Ask Eartha Steward: Celebrating independents
High Country Conservation Center
Last week, we celebrated the “locavores” here in the county who strive to get their food from local and regional producers. This Independence weekend will be a great chance to enjoy our local food, and in the meantime, support another important habitat for the locavore ” the independent, locally owned business. Local businesses help support the vibrant community and create the economic backbone of Summit County.
We humans are funny creatures, and our shopping habits are no less so. Big chains have lots of cash that they drop into advertising to bombard us with images, and sometimes in the ruckus, we miss the important information about the value of independent businesses, both personally and in the community.
Independent community-based businesses offer more locally-produced goods than their larger chain counterparts, meaning more local jobs and a broader market for local producers. They utilize a broad array of other community-based goods and services ” accountants, contractors, sign-makers, computer consultants, architects, attorneys, landscapers ” so there is a stronger network of local economy and relationships between business owners and their customers.
On the other hand, franchised chain businesses have a cookie-cutter model that eliminates the need for local planning, and uses a minimum of other local good and services. Most of their profits head straight back to corporate headquarters and a much smaller percentage actually makes it back into the local economy.
Independent businesses help ensure that we have access to a diverse selection of goods and services. Local businesses are driven by local markets, and this allows for more diverse offerings depending on the tastes of the customer (and owner!)
Though there may be less selection in a small retailer, a multiplicity of independent businesses creates great diversity. Our freedom to choose from a broad selection of goods is lessened when only a few national chains decide what reaches customers ” which may not seem that disturbing for some goods, but has a real effect when it limits our access to news sources, music, books, and other forms of expression.
And how could we forget? Independent, community-based businesses have a less negative impact on the environment! They consume less land, provide more locally-produced goods and services, and they’re right here in our towns, so we use less gas, create less traffic and pollution, and do less damage to our roads and highways.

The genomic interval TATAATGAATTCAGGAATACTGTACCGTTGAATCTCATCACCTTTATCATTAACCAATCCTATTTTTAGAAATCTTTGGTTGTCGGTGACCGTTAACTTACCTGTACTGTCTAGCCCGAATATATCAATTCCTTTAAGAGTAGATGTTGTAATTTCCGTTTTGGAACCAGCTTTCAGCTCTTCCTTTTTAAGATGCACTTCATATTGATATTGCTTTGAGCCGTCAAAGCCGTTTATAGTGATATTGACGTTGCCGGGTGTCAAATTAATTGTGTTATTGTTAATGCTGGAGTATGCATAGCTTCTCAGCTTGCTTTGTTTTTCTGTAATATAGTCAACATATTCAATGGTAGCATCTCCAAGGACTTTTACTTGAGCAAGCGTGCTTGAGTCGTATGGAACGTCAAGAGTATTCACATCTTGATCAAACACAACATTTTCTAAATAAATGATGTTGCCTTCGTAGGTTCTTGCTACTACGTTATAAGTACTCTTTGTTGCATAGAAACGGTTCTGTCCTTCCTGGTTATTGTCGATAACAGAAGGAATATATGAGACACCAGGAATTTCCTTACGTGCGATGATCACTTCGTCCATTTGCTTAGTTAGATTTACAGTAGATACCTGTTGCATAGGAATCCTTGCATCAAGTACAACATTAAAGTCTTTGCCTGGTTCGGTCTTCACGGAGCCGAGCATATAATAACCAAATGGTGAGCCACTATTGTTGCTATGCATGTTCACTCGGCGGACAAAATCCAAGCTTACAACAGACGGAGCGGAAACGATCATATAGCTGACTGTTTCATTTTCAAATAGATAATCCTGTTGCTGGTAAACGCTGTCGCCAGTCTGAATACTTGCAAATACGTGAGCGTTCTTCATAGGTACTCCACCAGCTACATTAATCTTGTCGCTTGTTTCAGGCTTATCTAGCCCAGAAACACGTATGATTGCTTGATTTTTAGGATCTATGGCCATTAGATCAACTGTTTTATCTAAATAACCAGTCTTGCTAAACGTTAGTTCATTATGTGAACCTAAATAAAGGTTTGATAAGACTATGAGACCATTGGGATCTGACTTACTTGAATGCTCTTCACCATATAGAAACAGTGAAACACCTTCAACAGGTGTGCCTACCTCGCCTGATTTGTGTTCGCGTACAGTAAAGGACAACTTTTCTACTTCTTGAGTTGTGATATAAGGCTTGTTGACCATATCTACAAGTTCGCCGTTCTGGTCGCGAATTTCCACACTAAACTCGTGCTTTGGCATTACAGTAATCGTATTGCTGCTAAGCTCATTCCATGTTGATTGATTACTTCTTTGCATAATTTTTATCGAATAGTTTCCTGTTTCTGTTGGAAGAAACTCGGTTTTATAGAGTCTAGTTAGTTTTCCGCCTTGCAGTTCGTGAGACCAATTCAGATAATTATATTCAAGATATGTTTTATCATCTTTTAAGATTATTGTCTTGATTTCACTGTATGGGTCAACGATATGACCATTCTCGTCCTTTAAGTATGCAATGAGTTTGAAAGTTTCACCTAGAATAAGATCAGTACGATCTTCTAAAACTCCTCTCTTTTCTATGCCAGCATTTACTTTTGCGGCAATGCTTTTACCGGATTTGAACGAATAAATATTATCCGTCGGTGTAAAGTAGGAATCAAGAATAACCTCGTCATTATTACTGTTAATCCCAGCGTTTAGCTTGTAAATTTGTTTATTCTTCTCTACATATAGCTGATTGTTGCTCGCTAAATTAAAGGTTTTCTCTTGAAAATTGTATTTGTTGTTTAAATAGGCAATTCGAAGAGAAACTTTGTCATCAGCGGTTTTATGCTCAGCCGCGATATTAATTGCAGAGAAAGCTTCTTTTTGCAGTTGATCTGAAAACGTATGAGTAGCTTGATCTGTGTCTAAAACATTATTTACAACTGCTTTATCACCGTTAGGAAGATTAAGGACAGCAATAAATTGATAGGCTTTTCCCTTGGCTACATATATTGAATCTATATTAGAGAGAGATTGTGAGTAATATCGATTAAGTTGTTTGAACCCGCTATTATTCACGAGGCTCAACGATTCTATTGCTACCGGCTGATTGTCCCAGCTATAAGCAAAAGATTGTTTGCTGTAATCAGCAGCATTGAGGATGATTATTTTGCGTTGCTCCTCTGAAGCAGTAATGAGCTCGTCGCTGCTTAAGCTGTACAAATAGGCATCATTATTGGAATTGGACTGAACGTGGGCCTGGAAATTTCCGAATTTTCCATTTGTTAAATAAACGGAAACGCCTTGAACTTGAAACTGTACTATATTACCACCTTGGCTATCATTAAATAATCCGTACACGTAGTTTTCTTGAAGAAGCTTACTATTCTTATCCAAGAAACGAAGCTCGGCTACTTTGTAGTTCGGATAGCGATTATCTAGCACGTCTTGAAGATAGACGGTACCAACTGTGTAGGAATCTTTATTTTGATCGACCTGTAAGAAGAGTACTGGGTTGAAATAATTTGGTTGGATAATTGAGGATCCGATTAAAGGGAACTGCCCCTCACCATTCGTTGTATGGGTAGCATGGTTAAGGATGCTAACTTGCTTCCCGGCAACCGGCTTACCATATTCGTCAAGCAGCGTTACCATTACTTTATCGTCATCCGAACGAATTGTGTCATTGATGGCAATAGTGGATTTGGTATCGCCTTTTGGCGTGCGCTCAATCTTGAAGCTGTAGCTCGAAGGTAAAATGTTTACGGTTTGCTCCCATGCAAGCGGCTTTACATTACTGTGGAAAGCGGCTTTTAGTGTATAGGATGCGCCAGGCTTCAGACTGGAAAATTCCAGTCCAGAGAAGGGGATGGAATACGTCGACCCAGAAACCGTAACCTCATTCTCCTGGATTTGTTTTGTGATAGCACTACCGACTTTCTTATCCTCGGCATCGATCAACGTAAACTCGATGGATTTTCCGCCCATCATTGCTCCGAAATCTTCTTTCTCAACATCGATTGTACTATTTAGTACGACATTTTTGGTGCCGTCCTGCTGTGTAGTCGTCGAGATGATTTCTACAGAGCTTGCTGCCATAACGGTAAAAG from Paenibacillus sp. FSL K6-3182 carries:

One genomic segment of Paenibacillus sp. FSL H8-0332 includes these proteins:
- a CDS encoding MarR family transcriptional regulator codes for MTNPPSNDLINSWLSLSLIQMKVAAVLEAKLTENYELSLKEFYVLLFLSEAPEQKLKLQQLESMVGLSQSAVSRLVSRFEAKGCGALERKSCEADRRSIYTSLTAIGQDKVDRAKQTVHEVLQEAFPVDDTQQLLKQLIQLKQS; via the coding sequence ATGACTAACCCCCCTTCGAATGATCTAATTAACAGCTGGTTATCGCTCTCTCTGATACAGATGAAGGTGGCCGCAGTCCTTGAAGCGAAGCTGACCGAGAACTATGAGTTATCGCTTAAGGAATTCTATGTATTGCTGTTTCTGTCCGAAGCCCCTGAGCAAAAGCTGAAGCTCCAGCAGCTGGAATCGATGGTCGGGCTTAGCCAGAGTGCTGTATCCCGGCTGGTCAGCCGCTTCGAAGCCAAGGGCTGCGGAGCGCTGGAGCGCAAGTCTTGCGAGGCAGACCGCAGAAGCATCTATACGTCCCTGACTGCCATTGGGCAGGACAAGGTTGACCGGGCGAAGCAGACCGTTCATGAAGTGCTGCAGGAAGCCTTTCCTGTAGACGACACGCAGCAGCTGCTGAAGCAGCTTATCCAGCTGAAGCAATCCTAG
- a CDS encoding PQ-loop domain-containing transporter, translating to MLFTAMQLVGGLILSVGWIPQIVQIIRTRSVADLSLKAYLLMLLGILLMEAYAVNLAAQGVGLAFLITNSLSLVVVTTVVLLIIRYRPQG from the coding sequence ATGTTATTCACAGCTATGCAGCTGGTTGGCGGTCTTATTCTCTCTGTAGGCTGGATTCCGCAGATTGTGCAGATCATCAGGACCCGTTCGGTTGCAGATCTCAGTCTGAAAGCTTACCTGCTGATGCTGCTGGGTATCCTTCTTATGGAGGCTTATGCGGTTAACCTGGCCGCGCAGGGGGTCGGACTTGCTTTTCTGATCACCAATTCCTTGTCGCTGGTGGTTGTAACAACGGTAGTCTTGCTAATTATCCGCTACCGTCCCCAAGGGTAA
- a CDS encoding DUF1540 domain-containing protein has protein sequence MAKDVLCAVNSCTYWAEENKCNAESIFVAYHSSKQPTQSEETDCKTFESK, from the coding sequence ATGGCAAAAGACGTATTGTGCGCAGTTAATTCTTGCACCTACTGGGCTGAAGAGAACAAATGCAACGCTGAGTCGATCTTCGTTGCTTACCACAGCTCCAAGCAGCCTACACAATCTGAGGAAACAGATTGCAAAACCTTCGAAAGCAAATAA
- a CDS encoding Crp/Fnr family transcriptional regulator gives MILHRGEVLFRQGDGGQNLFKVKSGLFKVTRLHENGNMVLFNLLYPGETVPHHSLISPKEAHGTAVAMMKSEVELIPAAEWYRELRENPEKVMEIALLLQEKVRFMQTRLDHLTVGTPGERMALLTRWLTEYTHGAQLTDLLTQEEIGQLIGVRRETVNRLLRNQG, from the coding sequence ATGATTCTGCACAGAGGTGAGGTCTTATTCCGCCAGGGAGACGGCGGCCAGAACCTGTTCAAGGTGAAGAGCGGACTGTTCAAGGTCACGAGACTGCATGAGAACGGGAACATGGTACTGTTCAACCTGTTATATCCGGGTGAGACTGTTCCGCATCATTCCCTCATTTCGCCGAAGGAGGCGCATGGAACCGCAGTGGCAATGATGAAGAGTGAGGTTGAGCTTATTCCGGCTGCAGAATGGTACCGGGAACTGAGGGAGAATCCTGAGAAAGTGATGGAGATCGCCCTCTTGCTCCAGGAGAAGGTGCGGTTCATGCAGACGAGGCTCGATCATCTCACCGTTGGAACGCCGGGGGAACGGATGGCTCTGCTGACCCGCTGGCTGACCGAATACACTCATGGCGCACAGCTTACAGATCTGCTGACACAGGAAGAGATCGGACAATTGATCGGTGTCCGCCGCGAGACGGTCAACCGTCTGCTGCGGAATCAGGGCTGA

We here in Summit are very lucky, since our community is small and close-knit enough that we can get to know many of the local business owners personally. They have invested their time, money, and love into this county and have a vested interest in the long-term health of the community. Local business owners serve on boards, councils, committees, and task forces (and we all know how many of those there are here in Summit County!) They are also essential in supporting nonprofit and charitable endeavors that support our broader community.
Many chains do give back to Summit County and they provide an important role in our tourist-driven economy. And certainly, not all independent businesses have ideal business models. However, it’s pretty evident that locally-owned, independent businesses play a vital role in the health and prosperity of the Summit community.
The Best of Summit ballots are being cast, listing one unique Summit County business after another. It’s clear we love our independent businesses and business owners. How could we not? They’re awesome! So, in honor of Independence Day, get out, enjoy the sunshine, and stop in to support our great independent local businesses.
Eartha Steward is written by Carly Wier, Jennifer Kirkpatrick and Heather Dodd Christie, consultants on all things eco and chic at the High Country Conservation Center, a nonprofit 501(c)3 organization dedicated to waste reduction and resource conservation in our mountain community. Eartha believes that you can walk gently on our planet, even if you’re wearing stylie shoes.
Submit questions to Eartha at email@example.com or to High Country Conservation Center, PO Box 4506, Frisco, CO 80443.
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